went on hiatus-in other words,
everyone split on me-I started contac-
ting UAC, writing proposals, and using
all my technical writing skills. We had
a meeting in-early September, and we,
as a part of UAC, were born.
STEVE: And the rest is history.
TONY: But the kind of comedy we
do-the show has a real variety. We use
stuff all the way from vaudevillian

snappy one-line type patter all the way
to off-the-wall stuff, to what we call
"human comedy," stuff that people can
relate to. If you go to the show and don't
laugh, you're probably a vegetable,
autistic or something.
STEVE: Not that we have anything
against vegetables-
TONY: And not that we don't like
autistic people.
DAILY: Did you write all the music
for the show yourself?
TONY: Steve did. Although your
songs are good, Steve, I think your
lyrics are still your strongest point.
Wait till you see it-You got to put a lot
of energy into stuff like this, there's no
doubt about it. It doesn't happy by it-
TONY: We are not club comedy. We
stress theatrical comedy, and good
stage technique.
(The waitress arrives; Tony requests
more catsup.)
STEVE: Well, I think Samuel
Beckett said it best when he wrote, "We
are born astride a grave." That's pretty
heavy, y'know.
TONY: That is pretty heavy. I was
sad, till I saw a man with no legs-
STEVE: And boy, did I laugh ...
TONY: I'm giving him all the straight
lines tonight.
STEVE: He throws 'em up, I hit 'em
DAILY: Let's get back to work here.
You've got 10 actors-I need names and
distinguishing characteristics.
TONY: I have their audition forms
right here. Linda Gross. What do you
want to know about her? Her major is
psychology. Some of her past plays
were Peter Pan, Anne Frank, Ann
Frank Meets Peter Pan-
STEVE: Godzilla Meets Peter
TONY:-Gidget, and Arsenic and Old
Lace. She can sing, she speaks
Spanish-Who's next? David
Saling-snappier, wittier kind of ac-
tor- Christy Scott, she's our Southern
belle, did a lot of musicals. . . Mike
Mueller. 1979 state champion in foren-
sics. Great singing voice. In fact, he
played Freddy in My Fair Lady. At the
auditions, we had him sing a capella,
and we joined in. Couldn't help it.
(Sings) "I have often walked.. . down
this street before . . . " Dramatic
roles-he's good at emoting-
WAITRESS: What are you guys
talking about?
STEVE: Sunday Funnies.
TONY: Comedy group on campus.
STEVE: Want to join us? Can you
write? We got a show this
weekend-you're not working then, are
WAITRESS: No, but I have rehear-
STEVE: Rehearsals? What are.you
WAITRESS: My Fair Lady. The Ann
Arbor Civic Theatre.
STEVE: Oh, my God! Right! Which
one are you?
WAITRESS: Eliza Doolittle.
TONY: I don't believe it!
STEVE: Oh, we really hit it now.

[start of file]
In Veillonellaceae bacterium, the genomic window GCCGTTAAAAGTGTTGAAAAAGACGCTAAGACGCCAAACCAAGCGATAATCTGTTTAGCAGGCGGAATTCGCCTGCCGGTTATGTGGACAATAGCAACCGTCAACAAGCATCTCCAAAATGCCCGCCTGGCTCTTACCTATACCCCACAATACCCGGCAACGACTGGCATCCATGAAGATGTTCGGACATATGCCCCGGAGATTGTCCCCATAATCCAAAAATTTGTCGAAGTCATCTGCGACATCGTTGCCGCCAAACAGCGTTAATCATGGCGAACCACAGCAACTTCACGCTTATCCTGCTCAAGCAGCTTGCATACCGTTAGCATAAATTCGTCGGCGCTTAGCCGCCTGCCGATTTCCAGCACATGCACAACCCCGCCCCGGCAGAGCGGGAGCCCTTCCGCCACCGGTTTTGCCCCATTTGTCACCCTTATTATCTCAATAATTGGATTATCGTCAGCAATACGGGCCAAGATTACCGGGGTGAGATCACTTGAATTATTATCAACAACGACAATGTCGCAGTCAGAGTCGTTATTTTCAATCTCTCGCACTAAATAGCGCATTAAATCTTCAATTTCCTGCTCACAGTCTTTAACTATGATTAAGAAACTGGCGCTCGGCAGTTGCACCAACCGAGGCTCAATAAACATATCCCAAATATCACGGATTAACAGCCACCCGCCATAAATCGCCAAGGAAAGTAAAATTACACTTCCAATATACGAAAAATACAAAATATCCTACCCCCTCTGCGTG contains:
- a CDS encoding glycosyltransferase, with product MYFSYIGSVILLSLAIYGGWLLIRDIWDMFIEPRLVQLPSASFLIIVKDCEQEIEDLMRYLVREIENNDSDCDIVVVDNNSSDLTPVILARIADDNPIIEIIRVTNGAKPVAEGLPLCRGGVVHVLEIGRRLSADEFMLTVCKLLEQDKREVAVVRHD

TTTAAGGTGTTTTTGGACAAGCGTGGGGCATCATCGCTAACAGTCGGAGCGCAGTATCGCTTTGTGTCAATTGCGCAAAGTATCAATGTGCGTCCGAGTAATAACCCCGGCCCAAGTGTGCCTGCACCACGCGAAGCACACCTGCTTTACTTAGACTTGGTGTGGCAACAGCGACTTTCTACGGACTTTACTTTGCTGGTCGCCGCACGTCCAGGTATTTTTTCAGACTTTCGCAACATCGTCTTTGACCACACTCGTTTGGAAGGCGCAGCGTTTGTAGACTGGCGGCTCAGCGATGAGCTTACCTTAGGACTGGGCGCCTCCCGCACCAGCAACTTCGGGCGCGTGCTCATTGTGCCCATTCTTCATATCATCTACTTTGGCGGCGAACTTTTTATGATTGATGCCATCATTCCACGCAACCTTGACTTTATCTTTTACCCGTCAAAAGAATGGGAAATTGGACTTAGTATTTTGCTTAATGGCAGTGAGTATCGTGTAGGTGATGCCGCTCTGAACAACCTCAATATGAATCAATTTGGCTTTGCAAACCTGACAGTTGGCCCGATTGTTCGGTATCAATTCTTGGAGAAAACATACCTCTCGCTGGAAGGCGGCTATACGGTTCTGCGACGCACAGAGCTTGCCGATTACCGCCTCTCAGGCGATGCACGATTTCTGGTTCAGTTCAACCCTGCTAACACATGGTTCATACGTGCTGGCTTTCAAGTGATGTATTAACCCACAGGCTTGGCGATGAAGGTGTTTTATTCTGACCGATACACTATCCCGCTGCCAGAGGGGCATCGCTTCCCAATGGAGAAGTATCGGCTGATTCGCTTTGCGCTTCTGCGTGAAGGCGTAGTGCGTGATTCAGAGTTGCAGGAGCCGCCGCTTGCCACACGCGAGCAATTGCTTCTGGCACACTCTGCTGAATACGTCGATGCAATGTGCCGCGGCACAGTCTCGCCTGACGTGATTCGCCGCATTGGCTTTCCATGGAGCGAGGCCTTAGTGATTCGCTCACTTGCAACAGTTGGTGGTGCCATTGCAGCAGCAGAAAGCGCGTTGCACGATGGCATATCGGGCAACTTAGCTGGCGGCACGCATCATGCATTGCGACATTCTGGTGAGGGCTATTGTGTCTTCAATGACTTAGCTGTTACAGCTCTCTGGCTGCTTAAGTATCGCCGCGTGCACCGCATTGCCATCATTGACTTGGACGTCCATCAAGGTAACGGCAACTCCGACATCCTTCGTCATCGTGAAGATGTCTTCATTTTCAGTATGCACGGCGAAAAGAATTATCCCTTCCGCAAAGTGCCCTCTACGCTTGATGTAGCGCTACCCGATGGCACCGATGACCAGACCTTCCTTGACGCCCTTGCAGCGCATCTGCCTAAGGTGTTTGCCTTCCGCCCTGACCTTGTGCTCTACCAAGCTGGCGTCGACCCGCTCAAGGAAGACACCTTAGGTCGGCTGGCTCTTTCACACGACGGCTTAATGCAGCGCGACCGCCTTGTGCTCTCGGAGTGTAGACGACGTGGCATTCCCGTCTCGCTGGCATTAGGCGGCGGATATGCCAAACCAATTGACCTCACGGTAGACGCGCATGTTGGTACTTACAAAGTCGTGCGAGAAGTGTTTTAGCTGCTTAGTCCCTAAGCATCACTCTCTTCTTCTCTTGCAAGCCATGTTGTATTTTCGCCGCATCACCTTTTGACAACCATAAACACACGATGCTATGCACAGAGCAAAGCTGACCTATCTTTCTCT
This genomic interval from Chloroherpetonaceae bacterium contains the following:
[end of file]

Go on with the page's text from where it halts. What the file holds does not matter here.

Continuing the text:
Come on, do a little scene for us. Oh,
my goodness. This is like Hollywood.
TONY: Okay, where are we at now?
Stacy Ross . . . Dave Mat-
check.. . and John Wasylyshyn. He's a
Ukranian folk dancer. . . Mark Ren-
ner. He's our token Flexie.
STEVE: We have to have one in each
show, to keep them off the clock tower.
TONY: The Gargoyle already took
care of that one. Mark does the robot
character. See, we do a parody of Star
Wars called "Store Wars" about two
shoplifters, Play-Frisbee-Oh and Obi-
Klepto-Maniac. Audrey Levin and Rich
Slack are two of our recent additions.
Richard's interested in writing.
STEVE: Not interested in shaving off
his beard, though.

TONY: Well, He's going to trim it.
STEVE: See, after this term, we
might do a few little things here and
there, but next term we'll have another
show, a bigger and better show
hopefully in the Mendelssohn.
TONY: In my acting experience,
which isn't super-extensive, between
comedy and drama, comedy is always
a much better feeling. When you have
people laughing, you're the king of the
world. You're the top.
STEVE: You're the Coliseum.
TONY: You're the top.
STEVE: You're the Louvre museum.
TONY: Although we have influences,
and although you could probably,

inevitably, compare us to Saturday
Night Live-
STEVE: James Joyce-
TONY: Ionesco-
STEVE: And Tolstoy-Joseph Heller
of course-
TONY: I've never read Ionesco, but
I'm told that one of my sketches was
heavily influenced by him.
STEVE: Yeah, he knows how to get
those punch lines in. People always
compare us to Saturday Night Live, and
Second City, and we say, yes, but, like-
TONY: Better. (They both nod
resolutely; Steve picks up his guitar
and the check, and they both talk off in
to the night.)

Now through January 4
Admission $2; Students/Seniors $1
Children under 12 with Adults Free.
Hours: 9:30 a. in.-5:30 p. n. luesay through Sunday.
OSA Every Monday
(ON thru Friday
announces dditions!
rr2 new menu a ..



Another Feld evenin
(Continued from Page 6)

1978 Half Time, yet another mass-
cultural pie. On a stark stage lit red,
white and blue, with a single glowing
star at its center, the company inter-
breted the archtypical Americana
themes of Morton Gould's Formations
with generous marching steps, broken
'y sudden twists and quirky gestures.
'he men took over for the "Varsity
Drill" section, forming clean, angular,
,athletic lines-even human pyramids
at one point-in a sublimely funny poke
At swaggering playing-field machismo.
IWith pumped-up chests and ex-
:pressions of pompous joke concen-
trations, they leaped and paused
solemnly for recognition like gangling
-but lithe boys at a track meet.
Megan Murphey whirled onto the
.scene to a slinky big-city musical
theme, tossing around her pom-poms
like a stripper's fans, with a coy
>Playboy 'baby-doll's sensuality. The
-dance lost its satirical energy in a bland
:'sorority Waltz" of shifting group pat-
'ternsnd more pom-pom foolery, and
in a bolder but still unexceptional series
of leaps and lifts among a trio; but it
regained strength in its final moments.
"A baton-twirling Statue of Liberty
",posed majestically center stage while,
behind her, a chorus of facelessly
'manipulated pom-poms waggled in a

succession of amusingly and inten-
tionally distracting gaffes. The ballet
concluded with more grandstanding
ensemble Americana, finally ending
with the corps frozen in a farewell
Half time is singularly uninspired
in all but its most pungently parodistic
moments, elsewhere landlocked bet-
ween humorour exploitation and
straight-ahead, relatively
unimaginative strutting patriotism.
It's a smoothly crafted work, but hardly
one of Feld's most memorable.

Special dinners feature
choice of Chopped Beef or
Fish Filet. and both include E
All-You-Can-Eat Salad Bar
Baked Potato and Warm
Roll with Butter
Fish Dinner

3354 East
Washtenaw Ave.
(Across from Arborland
Shopping Center)
On West
Stadium Blvd.
(Just North of Intersection
of Stadium and Liberty)

Cannot be used in combination
with other discounts. Applicable
taxes not included. At Partici-
pating Steakhouses.
(G)1980 Ponderosa System. Inc

OJbE 1tuilg
Arts Staff

DE TETE" at 7:10, 9:00


"A masterpiece of subtlety and eroticism."
-Andrew Sarris, Village Voice






FRI-7:30, 9:20
SAT, SUN- 1:50, 3:40, 5:40,
7:30, 9:20


5th Ave. of liberty 761-9700
"SHOGUN ASSASSIN" at 7:00, 9:35
When was the
- ~m.....lIst ti me a